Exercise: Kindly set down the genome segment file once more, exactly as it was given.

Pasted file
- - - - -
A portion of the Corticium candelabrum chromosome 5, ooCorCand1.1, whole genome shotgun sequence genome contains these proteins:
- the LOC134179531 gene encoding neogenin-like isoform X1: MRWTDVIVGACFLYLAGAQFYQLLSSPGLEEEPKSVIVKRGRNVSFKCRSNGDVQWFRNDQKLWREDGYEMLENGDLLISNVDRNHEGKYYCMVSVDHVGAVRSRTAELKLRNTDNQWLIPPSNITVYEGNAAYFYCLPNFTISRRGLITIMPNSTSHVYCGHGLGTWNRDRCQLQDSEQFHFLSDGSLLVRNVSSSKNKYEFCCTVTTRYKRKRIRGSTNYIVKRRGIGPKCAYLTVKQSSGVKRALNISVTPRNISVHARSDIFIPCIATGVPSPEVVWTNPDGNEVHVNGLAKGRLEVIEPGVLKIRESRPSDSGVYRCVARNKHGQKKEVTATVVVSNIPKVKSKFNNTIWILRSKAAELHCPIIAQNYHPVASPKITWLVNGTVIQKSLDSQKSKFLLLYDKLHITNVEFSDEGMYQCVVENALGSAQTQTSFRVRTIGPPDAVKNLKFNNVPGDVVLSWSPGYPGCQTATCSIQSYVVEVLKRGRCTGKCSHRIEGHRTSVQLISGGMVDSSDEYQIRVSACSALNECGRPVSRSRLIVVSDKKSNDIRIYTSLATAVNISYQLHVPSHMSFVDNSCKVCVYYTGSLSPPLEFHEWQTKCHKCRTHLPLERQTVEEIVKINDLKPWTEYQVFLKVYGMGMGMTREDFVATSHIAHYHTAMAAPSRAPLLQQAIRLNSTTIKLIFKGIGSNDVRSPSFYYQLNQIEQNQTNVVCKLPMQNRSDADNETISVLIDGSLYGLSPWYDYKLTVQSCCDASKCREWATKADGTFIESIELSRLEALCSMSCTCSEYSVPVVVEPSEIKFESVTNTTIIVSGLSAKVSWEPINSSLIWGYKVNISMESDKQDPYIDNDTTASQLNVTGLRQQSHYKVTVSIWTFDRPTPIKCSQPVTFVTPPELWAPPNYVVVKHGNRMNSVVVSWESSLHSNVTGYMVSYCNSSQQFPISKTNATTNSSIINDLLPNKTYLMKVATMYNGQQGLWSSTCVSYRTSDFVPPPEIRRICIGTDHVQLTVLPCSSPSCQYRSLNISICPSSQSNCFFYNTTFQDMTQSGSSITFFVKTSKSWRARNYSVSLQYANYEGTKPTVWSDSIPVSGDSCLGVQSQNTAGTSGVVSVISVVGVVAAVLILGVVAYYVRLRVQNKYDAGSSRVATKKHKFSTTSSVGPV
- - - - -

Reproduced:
A portion of the Corticium candelabrum chromosome 5, ooCorCand1.1, whole genome shotgun sequence genome contains these proteins:
- the LOC134179531 gene encoding neogenin-like isoform X1: MRWTDVIVGACFLYLAGAQFYQLLSSPGLEEEPKSVIVKRGRNVSFKCRSNGDVQWFRNDQKLWREDGYEMLENGDLLISNVDRNHEGKYYCMVSVDHVGAVRSRTAELKLRNTDNQWLIPPSNITVYEGNAAYFYCLPNFTISRRGLITIMPNSTSHVYCGHGLGTWNRDRCQLQDSEQFHFLSDGSLLVRNVSSSKNKYEFCCTVTTRYKRKRIRGSTNYIVKRRGIGPKCAYLTVKQSSGVKRALNISVTPRNISVHARSDIFIPCIATGVPSPEVVWTNPDGNEVHVNGLAKGRLEVIEPGVLKIRESRPSDSGVYRCVARNKHGQKKEVTATVVVSNIPKVKSKFNNTIWILRSKAAELHCPIIAQNYHPVASPKITWLVNGTVIQKSLDSQKSKFLLLYDKLHITNVEFSDEGMYQCVVENALGSAQTQTSFRVRTIGPPDAVKNLKFNNVPGDVVLSWSPGYPGCQTATCSIQSYVVEVLKRGRCTGKCSHRIEGHRTSVQLISGGMVDSSDEYQIRVSACSALNECGRPVSRSRLIVVSDKKSNDIRIYTSLATAVNISYQLHVPSHMSFVDNSCKVCVYYTGSLSPPLEFHEWQTKCHKCRTHLPLERQTVEEIVKINDLKPWTEYQVFLKVYGMGMGMTREDFVATSHIAHYHTAMAAPSRAPLLQQAIRLNSTTIKLIFKGIGSNDVRSPSFYYQLNQIEQNQTNVVCKLPMQNRSDADNETISVLIDGSLYGLSPWYDYKLTVQSCCDASKCREWATKADGTFIESIELSRLEALCSMSCTCSEYSVPVVVEPSEIKFESVTNTTIIVSGLSAKVSWEPINSSLIWGYKVNISMESDKQDPYIDNDTTASQLNVTGLRQQSHYKVTVSIWTFDRPTPIKCSQPVTFVTPPELWAPPNYVVVKHGNRMNSVVVSWESSLHSNVTGYMVSYCNSSQQFPISKTNATTNSSIINDLLPNKTYLMKVATMYNGQQGLWSSTCVSYRTSDFVPPPEIRRICIGTDHVQLTVLPCSSPSCQYRSLNISICPSSQSNCFFYNTTFQDMTQSGSSITFFVKTSKSWRARNYSVSLQYANYEGTKPTVWSDSIPVSGDSCLGVQSQNTAGTSGVVSVISVVGVVAAVLILGVVAYYVRLRVQNKYDAGSSRVATKKHKFSTTSSVGPV